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Loughmiller, Campbell and Lynn
Catalpa bignonioides Walt.
Southern catalpa, Cigar tree, Indian bean
USDA Symbol: CABI8
USDA Native Status: Native to U.S.
The catalpa tree reaches 25-40 ft. in height with an equal or greater spread. Short, crooked branches form a broad, irregular crown. Its heart-shaped leaves have prominent veins and are 6–12 inches long and half as wide. The petiole is almost as long as the leaf. Deciduous leaves are large, light-green and smooth. The flowers are in clusters of 10–20, each blossom on a short stem. They are white, 2-lipped, united at the base, opening into 5 ruffled, petal-like lobes; each flower is about 2 inches across. In the throat there are 2 large yellow spots and several smaller ones, several small purple stripes, and a number of tiny purple spots. Fruit a cigarlike pod.
The name Catalpa is a Muskogean name for the tree, while the specific name refers to a related vine with flowers of similar shape: Crossvine (Bignonia capreolata). Planted as a shade tree and an ornamental for the abundant showy flowers, cigar-like pods, and coarse foliage.
Plant CharacteristicsDuration: Perennial Habit: Tree Leaf:
Fruit: Size Class:
Bloom InformationBloom Color: White
Bloom Time: May , Jun
AL , AR , AZ , CA , CT , DC , DE , FL , GA , IA , IL , IN , KS , KY , LA , MA , MD , ME , MO , MS , NC , ND , NJ , NY , OH , OK , OR , PA , RI , SC , TN , TX , UT , VA , VT , WV Native Distribution:
Gulf Coast from n. FL to e. MS; widely naturalized elsewhere Native Habitat:
Stream banks; wetlands; low woodlands USDA Native Status: L48(N), CAN(I)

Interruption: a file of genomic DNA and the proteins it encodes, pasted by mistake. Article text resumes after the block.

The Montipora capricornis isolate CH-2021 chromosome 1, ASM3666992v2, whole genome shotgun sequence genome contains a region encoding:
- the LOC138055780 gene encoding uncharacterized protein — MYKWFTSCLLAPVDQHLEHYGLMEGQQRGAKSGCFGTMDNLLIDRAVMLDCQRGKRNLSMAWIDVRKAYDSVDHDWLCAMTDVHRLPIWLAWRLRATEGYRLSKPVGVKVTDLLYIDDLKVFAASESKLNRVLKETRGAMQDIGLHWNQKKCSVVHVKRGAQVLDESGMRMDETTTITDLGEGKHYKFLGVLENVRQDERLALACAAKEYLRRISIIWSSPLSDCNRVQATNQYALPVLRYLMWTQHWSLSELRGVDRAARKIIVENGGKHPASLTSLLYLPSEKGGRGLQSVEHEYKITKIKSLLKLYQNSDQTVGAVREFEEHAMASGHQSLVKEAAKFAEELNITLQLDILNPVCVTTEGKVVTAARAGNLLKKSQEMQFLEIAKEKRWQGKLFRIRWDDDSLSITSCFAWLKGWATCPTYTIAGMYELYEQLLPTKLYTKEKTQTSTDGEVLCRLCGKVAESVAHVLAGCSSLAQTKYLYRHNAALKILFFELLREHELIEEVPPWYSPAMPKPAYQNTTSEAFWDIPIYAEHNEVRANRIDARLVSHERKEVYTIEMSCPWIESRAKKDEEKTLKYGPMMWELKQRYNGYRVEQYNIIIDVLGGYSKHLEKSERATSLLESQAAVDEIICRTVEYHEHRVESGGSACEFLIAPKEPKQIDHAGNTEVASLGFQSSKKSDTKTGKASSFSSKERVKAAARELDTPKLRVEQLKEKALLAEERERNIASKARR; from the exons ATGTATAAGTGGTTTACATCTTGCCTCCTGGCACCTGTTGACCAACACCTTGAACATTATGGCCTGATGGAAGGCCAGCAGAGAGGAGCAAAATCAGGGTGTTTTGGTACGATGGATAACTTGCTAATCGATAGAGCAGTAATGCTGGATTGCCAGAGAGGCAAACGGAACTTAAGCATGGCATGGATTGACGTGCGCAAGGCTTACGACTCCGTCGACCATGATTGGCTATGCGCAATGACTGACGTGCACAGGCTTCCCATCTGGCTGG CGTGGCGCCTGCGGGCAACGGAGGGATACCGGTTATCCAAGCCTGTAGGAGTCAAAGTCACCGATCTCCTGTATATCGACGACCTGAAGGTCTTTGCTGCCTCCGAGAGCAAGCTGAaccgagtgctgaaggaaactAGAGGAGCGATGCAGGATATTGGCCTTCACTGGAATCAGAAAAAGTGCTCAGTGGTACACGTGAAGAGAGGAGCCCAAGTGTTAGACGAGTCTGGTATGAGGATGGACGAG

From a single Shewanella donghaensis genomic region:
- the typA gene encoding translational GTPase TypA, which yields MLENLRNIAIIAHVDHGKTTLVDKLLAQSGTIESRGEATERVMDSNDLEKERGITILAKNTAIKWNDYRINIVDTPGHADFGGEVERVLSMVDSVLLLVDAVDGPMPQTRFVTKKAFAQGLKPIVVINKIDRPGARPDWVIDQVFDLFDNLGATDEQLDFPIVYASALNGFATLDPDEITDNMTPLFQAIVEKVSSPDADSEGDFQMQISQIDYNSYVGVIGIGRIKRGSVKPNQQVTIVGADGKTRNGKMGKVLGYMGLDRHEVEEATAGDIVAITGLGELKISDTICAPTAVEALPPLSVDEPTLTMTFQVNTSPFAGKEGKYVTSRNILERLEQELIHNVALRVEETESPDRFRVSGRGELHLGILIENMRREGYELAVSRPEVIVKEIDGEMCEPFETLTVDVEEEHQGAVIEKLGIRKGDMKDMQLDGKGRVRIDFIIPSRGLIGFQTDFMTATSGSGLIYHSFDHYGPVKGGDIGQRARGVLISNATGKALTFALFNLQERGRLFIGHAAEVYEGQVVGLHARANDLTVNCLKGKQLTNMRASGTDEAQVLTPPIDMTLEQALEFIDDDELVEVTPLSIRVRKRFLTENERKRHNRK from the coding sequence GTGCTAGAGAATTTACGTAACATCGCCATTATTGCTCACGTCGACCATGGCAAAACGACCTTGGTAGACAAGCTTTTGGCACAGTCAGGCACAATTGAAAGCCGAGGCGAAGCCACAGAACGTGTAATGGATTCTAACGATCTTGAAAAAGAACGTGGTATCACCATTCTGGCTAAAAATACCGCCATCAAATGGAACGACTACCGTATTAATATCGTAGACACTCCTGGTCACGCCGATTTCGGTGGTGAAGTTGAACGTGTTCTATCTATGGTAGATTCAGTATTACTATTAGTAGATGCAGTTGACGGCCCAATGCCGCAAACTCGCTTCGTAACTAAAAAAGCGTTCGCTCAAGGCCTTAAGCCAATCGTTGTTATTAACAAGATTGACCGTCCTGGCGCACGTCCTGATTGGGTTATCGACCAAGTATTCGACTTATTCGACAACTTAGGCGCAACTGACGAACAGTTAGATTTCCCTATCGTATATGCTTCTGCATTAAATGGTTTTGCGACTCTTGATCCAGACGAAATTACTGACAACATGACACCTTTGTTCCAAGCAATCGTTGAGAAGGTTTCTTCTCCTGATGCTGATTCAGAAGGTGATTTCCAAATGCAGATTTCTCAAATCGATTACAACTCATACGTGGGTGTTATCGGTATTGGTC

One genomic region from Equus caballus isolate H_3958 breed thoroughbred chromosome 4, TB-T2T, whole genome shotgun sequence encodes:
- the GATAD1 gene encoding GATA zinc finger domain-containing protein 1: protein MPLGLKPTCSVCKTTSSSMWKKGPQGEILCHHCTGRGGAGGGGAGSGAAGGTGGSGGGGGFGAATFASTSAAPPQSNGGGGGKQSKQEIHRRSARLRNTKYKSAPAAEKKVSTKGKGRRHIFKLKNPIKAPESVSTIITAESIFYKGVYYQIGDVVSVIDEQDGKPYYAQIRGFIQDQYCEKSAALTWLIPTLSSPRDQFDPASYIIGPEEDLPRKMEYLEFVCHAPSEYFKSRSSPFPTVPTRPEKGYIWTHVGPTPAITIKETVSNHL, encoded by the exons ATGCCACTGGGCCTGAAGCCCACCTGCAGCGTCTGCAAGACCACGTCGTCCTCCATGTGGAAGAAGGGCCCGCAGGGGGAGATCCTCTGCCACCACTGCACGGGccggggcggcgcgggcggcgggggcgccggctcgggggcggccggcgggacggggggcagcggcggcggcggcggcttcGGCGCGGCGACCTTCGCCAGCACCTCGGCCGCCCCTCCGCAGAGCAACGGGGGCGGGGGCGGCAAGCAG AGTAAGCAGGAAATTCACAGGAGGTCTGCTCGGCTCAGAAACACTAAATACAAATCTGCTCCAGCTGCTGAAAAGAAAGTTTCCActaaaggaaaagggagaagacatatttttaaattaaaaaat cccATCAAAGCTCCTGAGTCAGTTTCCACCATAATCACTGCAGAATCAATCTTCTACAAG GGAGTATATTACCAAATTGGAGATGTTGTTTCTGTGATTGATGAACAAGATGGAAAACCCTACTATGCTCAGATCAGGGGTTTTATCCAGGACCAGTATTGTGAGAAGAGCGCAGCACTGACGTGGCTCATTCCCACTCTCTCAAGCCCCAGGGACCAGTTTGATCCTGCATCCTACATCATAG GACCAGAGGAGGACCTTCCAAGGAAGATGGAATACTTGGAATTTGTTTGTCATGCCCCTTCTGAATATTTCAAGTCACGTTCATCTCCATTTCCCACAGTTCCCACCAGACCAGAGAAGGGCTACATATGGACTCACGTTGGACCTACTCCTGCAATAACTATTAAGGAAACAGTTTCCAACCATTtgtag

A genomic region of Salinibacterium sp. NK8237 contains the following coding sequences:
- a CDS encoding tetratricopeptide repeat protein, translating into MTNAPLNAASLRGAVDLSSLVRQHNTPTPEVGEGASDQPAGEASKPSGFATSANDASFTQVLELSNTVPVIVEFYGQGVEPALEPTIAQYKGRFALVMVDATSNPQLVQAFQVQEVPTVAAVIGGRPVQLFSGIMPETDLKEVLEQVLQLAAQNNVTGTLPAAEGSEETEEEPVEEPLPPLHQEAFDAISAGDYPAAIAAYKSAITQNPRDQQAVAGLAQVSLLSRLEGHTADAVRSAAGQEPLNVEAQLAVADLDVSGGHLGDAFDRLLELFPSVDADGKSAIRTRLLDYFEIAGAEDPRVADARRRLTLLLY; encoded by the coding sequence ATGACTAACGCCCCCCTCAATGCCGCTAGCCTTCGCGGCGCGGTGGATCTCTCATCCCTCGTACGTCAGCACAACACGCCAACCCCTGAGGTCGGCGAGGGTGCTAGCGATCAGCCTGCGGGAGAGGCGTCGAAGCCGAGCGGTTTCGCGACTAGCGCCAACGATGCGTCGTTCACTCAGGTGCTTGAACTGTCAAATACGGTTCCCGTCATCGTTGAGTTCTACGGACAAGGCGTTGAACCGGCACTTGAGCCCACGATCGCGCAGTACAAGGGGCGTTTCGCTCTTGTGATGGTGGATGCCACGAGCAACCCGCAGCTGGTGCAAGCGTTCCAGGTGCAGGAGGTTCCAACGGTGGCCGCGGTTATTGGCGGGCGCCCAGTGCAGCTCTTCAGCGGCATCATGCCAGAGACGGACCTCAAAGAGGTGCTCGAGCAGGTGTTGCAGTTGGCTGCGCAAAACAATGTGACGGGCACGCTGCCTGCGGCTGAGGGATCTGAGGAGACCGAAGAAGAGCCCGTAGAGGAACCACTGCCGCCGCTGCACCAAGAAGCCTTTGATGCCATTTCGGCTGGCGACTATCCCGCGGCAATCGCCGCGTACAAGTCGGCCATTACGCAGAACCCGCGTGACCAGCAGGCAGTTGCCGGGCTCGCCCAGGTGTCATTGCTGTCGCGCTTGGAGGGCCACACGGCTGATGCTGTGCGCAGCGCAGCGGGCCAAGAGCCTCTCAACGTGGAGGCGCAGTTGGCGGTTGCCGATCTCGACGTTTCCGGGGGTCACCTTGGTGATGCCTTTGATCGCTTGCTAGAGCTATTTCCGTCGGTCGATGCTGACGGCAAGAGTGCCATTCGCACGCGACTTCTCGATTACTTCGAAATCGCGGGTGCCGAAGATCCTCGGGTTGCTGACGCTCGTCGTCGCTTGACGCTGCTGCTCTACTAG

Growing ConditionsWater Use:
Low Light Requirement:
Part Shade Soil Moisture:
Wet CaCO3 Tolerance:
Medium Soil Description:
Wet to moist soils. Conditions Comments:
Some landowners and designers consider this nearly indestructible tree
a nuisance because the leaves smell bad when crushed, flowers litter the ground with decaying petals after a too-brief appearance, and root suckers can create a problem. A particular green & black striped caterpillar can completely defoliate southern catalpa trees, but the trees recover, growing new set of leaves withing a month.
is cultivated as an ornamental but has long since escaped cultivation. Conspicuous Flowers:
Seeds require no stratification or scarification. Both hardwood and softwood stem
cuttings can be used for propagation. Seed Collection:
Capsules split and disperse seed in late winter or early spring. Collect fruits after capsules brown and begin to dry. Insect infestation is likely if left on the tree
too long. Dry, cold storage is recommended. Seed Treatment:
Not Available Commercially Avail:
From the National Suppliers Directory
According to the inventory provided by Associate Suppliers, this plant is available at the following locations:
Campbell Family Nursery
- Harmony, NC
From the National Organizations Directory
According to the species list provided by Affiliate Organizations, this plant is either on display or available from the following:
Nueces River Authority
- Uvalde, TX
Recommended Species Lists
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Record Modified: 2010-09-24
Research By: TWC Staff